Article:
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This post is spot on!!

Originally posted on Muslim Reverie:

Remember this scene from “Robin Hood: Prince of Thieves” (1991)*? After witnessing Robin deliberately lie to his own English folk about the number of enemies approaching them, the North African Muslim character Azeem reflects to himself and says, “And they call me barbarian.”  Here’s the clip for those who haven’t seen it or need their memories refreshed:

Yeah, that’s my reaction whenever white non-Muslims like James Holmes go around shooting and killing innocent people. “And they call us (Muslims) terrorists,” I say.

Of course James Holmes, who indiscriminately opened fire on moviegoers at the midnight screening of “The Dark Knight Rises” in Aurora, Colorado,  is not called a “terrorist” because that term is reserved for Muslims only. Instead, Holmes is pronounced “mentally ill,” an ableist and inaccurate narrative since most people struggling with mental illnesses do not act out violently. Dismissed in the stereotyping of disabled bodies are…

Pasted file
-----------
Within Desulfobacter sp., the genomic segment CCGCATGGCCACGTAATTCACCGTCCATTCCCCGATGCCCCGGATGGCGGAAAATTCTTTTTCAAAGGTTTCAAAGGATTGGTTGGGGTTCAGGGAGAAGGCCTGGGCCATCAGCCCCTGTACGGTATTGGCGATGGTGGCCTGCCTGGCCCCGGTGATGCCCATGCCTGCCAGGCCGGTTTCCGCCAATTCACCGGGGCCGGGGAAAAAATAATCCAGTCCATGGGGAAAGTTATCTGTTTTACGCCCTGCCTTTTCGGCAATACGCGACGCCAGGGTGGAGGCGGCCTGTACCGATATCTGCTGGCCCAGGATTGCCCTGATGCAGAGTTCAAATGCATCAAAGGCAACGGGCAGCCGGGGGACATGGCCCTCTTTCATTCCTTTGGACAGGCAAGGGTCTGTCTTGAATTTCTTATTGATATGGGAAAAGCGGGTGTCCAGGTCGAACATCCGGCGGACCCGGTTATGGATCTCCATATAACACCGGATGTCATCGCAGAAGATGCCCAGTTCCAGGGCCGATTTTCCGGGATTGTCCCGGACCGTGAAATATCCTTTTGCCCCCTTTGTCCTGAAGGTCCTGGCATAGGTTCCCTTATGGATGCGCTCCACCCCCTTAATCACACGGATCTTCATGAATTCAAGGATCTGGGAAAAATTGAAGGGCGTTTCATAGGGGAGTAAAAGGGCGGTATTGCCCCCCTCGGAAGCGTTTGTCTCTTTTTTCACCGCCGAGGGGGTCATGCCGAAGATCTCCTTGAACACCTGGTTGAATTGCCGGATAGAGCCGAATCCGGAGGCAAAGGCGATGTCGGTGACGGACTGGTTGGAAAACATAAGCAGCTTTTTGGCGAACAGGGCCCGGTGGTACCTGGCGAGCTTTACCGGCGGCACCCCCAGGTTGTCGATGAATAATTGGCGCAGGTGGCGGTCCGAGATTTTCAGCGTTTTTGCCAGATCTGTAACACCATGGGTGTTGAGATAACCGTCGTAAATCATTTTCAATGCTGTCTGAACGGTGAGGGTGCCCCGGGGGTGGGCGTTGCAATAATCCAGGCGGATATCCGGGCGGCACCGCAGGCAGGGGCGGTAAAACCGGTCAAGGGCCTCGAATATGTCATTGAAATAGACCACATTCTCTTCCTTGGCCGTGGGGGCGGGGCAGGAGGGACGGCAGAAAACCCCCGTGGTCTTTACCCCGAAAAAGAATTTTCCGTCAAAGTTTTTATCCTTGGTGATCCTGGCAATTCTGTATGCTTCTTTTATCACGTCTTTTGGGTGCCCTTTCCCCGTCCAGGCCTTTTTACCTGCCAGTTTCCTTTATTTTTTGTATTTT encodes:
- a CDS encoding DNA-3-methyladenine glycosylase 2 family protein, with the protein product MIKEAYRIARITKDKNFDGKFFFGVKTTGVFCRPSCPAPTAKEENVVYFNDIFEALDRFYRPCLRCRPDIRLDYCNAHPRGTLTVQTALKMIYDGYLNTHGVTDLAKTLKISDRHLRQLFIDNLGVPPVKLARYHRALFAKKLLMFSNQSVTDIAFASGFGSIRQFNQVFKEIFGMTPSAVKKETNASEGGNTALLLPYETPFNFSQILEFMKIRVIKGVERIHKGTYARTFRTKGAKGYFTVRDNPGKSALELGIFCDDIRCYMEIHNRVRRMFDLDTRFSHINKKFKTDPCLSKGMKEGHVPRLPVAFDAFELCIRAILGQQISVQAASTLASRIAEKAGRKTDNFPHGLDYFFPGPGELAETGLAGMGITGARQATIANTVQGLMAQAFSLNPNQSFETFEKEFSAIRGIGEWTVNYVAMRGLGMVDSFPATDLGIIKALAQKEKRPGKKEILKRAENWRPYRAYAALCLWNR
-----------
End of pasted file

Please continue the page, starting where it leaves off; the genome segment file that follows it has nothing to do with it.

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More men entering jobs dominated by women

I’m finally able to post something interesting, especially since I have more free time now.  :)

The NYT came out with an article recently (yes I know I’m late on this) about how men are now entering female dominated fields. I suppose this shouldn’t come as a surprise, with the way the American economy is, many male dominated fields (i.e. IT, construction, etc.) are much more difficult to come by.  One thing I’ve always learned from my mother (who is a Certified Nursing Assistant) is that people will always get sick and there will always be jobs in healthcare.  Anyways, I’m going highlight some interesting points in the article.

It begins with a young 21 high school graduate who found a job as a dental assistant.

“The way I look at it,” Mr. Alquicira explained, without a hint of awareness that he was turning the tables on a time-honored feminist creed, “is that anything, basically, that a woman can do, a guy can do.”